Here’s a great article from SAMSHA on Core Competencies for Peer Support Workers; https://www.samhsa.gov/brss-tacs/core-competencies-peer-workers
This training is traveling around to many Recovery Centers in NH:
June 23rd, White Horse Addiction Center; http://www.whitehorseac.com/
June 28th, Safe Harbor Recovery Center – Portsmouth; https://www.facebook.com/search/top/?q=safe%20harbor%20recovery%20center
June 29th, North Country Serenity Center; http://northcountryserenitycenter.org/
July 7th, GTFRC, Tilton; https://www.facebook.com/GTAFRC/
July 14th, Keene Serenity Center; https://www.facebook.com/Keene-Serenity-Center-245713058968823/
About this event
Bernadette Gleeson, trainer
This training will include a deep look at:
- Our beliefs about what addiction and recovery are, as to make sure that our beliefs do not cause any unintended barriers to the people we serve
- The role of a Recovery Coach (research/legitimacy on peer support and TRS)
- Quick history of Recovery Movement/RCO’s/RCC’s (where does it all fit)
- Numbers and research on recovery
- True deep look at multiple pathways
- ROSC, Recovery Capital, Recovery Management
- Coaches role in building Recovery Capital
Goals of Training
- Build on foundational knowledge that was learned in RCA.
- Provide contextual and historical knowledge to where and how RCO’s/RCC’s fit in the movement, as well as the research/foundational legitimacy around peer support.
- Hone current acquired skills, and add new skills and tools to amplify and elevate the
RC’s/volunteers experiential expertise.
- Shift the way that we think about, feel about, interact with, and deliver services to people with SUDs and people in recovery.
- Learn historical context and knowledge as it relates to the Recovery Movement and where/how RCO’s/RCC’s fit within the movement.
- Differentiate between the role of a RC and all other service providers.
- Demonstrate an understanding of multiple pathways to/in/of recovery.
- Describe how/where RCO’s/RCC’s fit into Recovery-Oriented Systems of Care, what their role is in Recovery Management, and how to help recoverees build internal and external Recovery Capital.
- Demonstrate an understanding of the existing research on recovery.
- Define addiction and recovery in a way that the general public can understand – making sure that their language aligns with the possibility and probability of recovery with the right opportunities.
- Learn how to share their story from a place of light, and one that highlights how the general public can be an opportunity for people with SUDs to be alive in recovery.
- Practice repertoire of skills learned through completion of “journey work” at the end of each training – to be returned and evaluated by direct supervisor.
If you are working towards your Certified Recovery Support Worker credential and are looking for supervision to meet those requirements, here are a few agencies that are offering it for free:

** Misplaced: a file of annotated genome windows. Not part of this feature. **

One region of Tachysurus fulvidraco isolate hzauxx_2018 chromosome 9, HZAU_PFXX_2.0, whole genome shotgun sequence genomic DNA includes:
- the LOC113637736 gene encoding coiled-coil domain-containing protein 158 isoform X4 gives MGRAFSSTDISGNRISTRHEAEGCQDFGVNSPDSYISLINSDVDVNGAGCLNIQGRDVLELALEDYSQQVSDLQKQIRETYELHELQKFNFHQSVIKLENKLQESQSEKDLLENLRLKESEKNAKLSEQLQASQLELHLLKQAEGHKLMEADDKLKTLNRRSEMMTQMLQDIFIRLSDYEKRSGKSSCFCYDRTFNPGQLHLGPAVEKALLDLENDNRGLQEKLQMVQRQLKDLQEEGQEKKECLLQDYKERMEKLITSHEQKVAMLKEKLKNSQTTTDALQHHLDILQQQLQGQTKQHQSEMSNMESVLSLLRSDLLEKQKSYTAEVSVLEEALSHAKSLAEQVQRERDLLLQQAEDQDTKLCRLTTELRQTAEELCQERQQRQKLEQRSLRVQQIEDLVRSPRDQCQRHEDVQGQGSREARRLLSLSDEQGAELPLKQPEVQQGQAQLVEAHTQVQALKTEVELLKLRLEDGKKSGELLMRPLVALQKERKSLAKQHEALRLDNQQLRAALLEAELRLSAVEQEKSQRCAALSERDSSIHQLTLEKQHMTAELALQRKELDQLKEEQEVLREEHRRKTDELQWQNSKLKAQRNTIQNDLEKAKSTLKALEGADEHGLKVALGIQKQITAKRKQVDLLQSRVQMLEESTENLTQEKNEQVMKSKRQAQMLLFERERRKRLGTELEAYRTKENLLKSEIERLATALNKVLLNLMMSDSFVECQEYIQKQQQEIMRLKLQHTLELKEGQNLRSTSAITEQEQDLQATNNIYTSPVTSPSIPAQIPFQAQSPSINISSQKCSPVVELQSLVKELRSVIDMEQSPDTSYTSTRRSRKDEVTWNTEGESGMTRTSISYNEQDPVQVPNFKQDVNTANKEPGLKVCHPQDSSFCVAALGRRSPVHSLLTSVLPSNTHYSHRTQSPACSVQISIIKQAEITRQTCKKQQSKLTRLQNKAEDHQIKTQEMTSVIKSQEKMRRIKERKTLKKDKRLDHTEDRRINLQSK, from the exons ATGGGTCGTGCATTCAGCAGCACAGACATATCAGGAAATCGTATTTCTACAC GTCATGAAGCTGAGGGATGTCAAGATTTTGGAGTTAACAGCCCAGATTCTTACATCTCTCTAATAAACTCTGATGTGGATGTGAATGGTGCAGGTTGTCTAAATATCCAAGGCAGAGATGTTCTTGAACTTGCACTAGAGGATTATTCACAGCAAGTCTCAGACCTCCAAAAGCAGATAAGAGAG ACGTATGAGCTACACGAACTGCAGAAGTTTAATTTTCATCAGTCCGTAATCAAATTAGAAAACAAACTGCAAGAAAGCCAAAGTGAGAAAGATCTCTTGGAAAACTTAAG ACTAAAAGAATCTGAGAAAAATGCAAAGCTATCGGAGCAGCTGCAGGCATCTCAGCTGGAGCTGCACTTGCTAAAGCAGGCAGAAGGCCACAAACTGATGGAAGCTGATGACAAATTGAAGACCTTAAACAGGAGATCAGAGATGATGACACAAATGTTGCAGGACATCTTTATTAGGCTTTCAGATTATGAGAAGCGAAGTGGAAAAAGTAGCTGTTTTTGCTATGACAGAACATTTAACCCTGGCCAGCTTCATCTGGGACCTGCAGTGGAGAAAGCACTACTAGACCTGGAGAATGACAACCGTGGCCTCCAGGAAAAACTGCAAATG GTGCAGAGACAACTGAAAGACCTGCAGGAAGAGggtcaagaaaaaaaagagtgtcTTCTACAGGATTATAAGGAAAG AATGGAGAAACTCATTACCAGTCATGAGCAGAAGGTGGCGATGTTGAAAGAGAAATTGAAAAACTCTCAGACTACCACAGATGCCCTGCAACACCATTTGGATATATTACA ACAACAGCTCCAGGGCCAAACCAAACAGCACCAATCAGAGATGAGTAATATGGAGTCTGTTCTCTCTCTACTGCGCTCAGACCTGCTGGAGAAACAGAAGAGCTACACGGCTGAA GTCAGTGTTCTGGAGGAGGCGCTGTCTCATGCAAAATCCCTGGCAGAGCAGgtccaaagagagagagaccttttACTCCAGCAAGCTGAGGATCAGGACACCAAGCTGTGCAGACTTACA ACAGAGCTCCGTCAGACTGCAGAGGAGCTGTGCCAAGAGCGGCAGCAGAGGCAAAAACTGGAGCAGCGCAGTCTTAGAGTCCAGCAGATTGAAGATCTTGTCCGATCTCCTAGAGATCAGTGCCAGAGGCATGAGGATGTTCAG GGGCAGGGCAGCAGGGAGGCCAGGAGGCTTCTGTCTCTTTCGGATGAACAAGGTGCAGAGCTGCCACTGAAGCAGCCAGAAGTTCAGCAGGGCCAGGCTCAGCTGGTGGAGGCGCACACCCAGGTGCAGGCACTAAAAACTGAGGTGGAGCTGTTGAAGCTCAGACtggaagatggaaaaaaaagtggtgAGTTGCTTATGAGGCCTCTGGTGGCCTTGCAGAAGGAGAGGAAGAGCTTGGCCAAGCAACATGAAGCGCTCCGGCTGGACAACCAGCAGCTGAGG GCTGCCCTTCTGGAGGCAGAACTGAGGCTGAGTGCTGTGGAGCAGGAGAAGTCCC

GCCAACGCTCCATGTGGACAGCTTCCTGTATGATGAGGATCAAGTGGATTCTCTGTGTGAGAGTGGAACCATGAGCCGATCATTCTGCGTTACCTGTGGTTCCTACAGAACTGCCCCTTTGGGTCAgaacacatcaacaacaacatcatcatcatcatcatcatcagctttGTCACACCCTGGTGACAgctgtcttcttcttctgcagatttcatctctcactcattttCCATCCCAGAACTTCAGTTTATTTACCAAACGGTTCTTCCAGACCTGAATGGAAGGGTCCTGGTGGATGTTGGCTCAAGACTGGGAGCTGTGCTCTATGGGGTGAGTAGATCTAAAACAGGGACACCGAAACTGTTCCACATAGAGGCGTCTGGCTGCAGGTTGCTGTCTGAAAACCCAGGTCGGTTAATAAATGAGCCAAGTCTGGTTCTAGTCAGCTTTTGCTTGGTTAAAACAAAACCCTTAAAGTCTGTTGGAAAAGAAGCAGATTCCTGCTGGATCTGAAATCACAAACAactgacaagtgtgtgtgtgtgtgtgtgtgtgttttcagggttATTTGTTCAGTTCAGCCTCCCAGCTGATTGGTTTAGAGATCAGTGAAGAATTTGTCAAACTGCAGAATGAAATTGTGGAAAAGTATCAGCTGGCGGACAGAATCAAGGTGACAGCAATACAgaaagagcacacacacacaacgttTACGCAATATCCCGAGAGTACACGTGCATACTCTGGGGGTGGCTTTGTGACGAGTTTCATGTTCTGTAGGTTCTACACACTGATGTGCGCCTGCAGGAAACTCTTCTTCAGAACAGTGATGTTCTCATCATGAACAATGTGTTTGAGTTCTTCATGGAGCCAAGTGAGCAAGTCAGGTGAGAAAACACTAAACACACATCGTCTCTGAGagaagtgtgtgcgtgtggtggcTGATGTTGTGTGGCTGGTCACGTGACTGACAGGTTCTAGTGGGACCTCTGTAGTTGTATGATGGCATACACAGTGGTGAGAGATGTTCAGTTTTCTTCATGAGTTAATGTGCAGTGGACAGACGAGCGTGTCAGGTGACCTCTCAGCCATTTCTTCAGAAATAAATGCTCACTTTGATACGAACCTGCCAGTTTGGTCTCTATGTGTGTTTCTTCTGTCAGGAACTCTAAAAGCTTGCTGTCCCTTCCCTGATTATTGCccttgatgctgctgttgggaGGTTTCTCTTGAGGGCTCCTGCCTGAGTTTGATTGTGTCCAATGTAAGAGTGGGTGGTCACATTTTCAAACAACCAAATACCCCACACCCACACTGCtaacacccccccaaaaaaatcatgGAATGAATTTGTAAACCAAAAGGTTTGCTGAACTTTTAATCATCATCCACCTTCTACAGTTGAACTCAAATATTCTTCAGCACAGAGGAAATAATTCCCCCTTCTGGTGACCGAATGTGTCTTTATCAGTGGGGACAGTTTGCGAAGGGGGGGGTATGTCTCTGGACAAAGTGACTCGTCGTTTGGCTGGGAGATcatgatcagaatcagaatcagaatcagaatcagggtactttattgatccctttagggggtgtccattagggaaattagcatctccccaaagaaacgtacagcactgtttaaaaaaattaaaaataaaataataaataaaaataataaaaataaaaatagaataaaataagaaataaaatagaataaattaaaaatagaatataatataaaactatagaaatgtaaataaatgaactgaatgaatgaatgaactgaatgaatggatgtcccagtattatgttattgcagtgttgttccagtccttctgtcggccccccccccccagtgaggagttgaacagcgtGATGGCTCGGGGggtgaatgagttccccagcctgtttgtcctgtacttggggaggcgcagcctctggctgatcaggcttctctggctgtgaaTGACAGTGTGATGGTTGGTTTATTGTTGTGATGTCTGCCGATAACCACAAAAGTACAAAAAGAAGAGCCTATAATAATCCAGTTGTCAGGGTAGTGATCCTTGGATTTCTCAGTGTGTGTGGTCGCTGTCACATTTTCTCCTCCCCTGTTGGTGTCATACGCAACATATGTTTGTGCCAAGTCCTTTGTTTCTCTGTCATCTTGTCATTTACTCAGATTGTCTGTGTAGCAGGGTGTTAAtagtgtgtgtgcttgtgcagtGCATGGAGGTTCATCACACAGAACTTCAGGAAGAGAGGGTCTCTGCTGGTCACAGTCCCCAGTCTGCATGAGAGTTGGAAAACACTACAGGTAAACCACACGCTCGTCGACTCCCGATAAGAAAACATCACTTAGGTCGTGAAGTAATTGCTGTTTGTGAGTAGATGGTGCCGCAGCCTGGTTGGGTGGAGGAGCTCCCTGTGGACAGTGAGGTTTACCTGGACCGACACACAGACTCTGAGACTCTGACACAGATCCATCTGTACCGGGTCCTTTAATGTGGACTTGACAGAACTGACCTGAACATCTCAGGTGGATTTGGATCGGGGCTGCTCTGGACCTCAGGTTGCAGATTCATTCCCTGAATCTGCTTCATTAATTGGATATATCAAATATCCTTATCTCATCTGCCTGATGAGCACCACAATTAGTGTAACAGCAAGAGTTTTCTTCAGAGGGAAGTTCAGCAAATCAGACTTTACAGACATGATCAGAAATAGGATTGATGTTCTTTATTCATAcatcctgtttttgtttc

Safe Harbor Recovery Center, 865 Islington Street, Portsmouth; Mondays 10-12; https://www.facebook.com/events/1456027377795355/
SOS Recovery Center.
White Horse Addiction Center, 68 NH16B, Center Ossipee, 603.651.1441; 10-12, Every Friday except the first Friday of the month.
In this virtual event, SAMHSA’s Bringing Recovery Supports to Scale Technical Assistance Center Strategy (BRSS TACS) team will bring together national experts to define recovery housing, its association with recovery-oriented supports and services, and emerging opportunities to promote recovery housing in the community.
Jason Howell, Executive Director, RecoveryPeople
Rachel Post, Public Policy Director, Central City Concern
Trina Frierson, President and CEO, Mending Hearts
Moderated by Jonathan Cox, Senior Associate, Center for Social Innovation
Recovery housing provides a living environment that offers peer support and other recovery support resources to assist individuals with entering and sustaining recovery from substance use disorders. Recovery housing is an umbrella term that includes recovery residences, sober homes, halfway houses, and other settings. In recent years, recovery housing has received increased attention as an important recovery support service as our nation works to increase treatment to and provides services such as housing for people in recovery.
Recovery LIVE! participants engage directly with presenters and each other through live chatting, polls, and other interactive features. Be part of the conversation—register today!
The New England School of Addiction and Prevention Studies, commonly called Summer School, is a four-day intensive experience for participants to further their knowledge, skills, and experience in the field of substance use disorder services through in-depth coursework.
Individuals may select topic specific tracks where similar topic courses have been grouped together or, if a participant would like to tailor their experiences even more, they may select specific courses from different focus areas. These focus areas have been designed to meet the needs of various audiences. Potential attendees will notice there is programming intended for many different partners in the world of substance use disorder prevention, treatment, intervention and recovery. Whether you are a new addiction counselor, a juvenile probation officer, a recovery coach, or a licensed clinician, you will find unique offerings within this year’s program. Over 80 courses are offered. D
The Summer School is appropriate for anyone who recognizes the impact of alcohol, tobacco and other drugs on individuals, families, and communities. Each year, participants from many disciplines come together to form a unique and diverse learning community.
Click here for additional information http://www.neias.org/?page=SS17_General_InfoB